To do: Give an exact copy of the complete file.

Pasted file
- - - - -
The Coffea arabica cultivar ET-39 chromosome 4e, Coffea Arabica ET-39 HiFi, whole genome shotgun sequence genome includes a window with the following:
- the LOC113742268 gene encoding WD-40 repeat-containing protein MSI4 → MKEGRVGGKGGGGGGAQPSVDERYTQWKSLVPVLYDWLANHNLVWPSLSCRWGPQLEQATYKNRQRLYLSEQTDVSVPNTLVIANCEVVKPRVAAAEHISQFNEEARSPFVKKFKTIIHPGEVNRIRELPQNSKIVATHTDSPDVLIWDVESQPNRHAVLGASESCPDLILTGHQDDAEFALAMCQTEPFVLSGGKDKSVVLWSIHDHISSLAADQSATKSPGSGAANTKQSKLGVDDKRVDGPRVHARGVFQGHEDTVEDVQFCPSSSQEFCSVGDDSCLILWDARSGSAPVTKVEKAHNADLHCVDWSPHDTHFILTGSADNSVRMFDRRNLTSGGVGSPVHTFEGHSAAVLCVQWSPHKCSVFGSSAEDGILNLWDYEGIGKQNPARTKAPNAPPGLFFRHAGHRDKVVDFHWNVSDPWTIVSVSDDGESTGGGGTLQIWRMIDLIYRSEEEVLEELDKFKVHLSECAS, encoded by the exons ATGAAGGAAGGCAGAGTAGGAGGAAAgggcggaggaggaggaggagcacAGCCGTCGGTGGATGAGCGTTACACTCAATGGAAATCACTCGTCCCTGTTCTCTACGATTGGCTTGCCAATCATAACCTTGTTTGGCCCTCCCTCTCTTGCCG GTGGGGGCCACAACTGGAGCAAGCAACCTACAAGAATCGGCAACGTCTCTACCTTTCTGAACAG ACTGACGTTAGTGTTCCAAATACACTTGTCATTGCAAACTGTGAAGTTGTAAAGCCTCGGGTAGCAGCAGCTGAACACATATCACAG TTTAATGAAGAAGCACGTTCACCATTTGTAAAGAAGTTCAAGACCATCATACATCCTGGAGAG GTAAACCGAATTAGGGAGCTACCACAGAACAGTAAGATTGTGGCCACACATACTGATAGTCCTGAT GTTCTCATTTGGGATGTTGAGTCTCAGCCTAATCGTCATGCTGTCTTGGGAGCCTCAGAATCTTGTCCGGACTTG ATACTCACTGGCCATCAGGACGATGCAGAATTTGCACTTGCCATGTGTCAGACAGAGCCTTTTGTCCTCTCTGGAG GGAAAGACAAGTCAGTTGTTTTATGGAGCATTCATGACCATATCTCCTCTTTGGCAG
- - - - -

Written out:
The Coffea arabica cultivar ET-39 chromosome 4e, Coffea Arabica ET-39 HiFi, whole genome shotgun sequence genome includes a window with the following:
- the LOC113742268 gene encoding WD-40 repeat-containing protein MSI4 → MKEGRVGGKGGGGGGAQPSVDERYTQWKSLVPVLYDWLANHNLVWPSLSCRWGPQLEQATYKNRQRLYLSEQTDVSVPNTLVIANCEVVKPRVAAAEHISQFNEEARSPFVKKFKTIIHPGEVNRIRELPQNSKIVATHTDSPDVLIWDVESQPNRHAVLGASESCPDLILTGHQDDAEFALAMCQTEPFVLSGGKDKSVVLWSIHDHISSLAADQSATKSPGSGAANTKQSKLGVDDKRVDGPRVHARGVFQGHEDTVEDVQFCPSSSQEFCSVGDDSCLILWDARSGSAPVTKVEKAHNADLHCVDWSPHDTHFILTGSADNSVRMFDRRNLTSGGVGSPVHTFEGHSAAVLCVQWSPHKCSVFGSSAEDGILNLWDYEGIGKQNPARTKAPNAPPGLFFRHAGHRDKVVDFHWNVSDPWTIVSVSDDGESTGGGGTLQIWRMIDLIYRSEEEVLEELDKFKVHLSECAS, encoded by the exons ATGAAGGAAGGCAGAGTAGGAGGAAAgggcggaggaggaggaggagcacAGCCGTCGGTGGATGAGCGTTACACTCAATGGAAATCACTCGTCCCTGTTCTCTACGATTGGCTTGCCAATCATAACCTTGTTTGGCCCTCCCTCTCTTGCCG GTGGGGGCCACAACTGGAGCAAGCAACCTACAAGAATCGGCAACGTCTCTACCTTTCTGAACAG ACTGACGTTAGTGTTCCAAATACACTTGTCATTGCAAACTGTGAAGTTGTAAAGCCTCGGGTAGCAGCAGCTGAACACATATCACAG TTTAATGAAGAAGCACGTTCACCATTTGTAAAGAAGTTCAAGACCATCATACATCCTGGAGAG GTAAACCGAATTAGGGAGCTACCACAGAACAGTAAGATTGTGGCCACACATACTGATAGTCCTGAT GTTCTCATTTGGGATGTTGAGTCTCAGCCTAATCGTCATGCTGTCTTGGGAGCCTCAGAATCTTGTCCGGACTTG ATACTCACTGGCCATCAGGACGATGCAGAATTTGCACTTGCCATGTGTCAGACAGAGCCTTTTGTCCTCTCTGGAG GGAAAGACAAGTCAGTTGTTTTATGGAGCATTCATGACCATATCTCCTCTTTGGCAG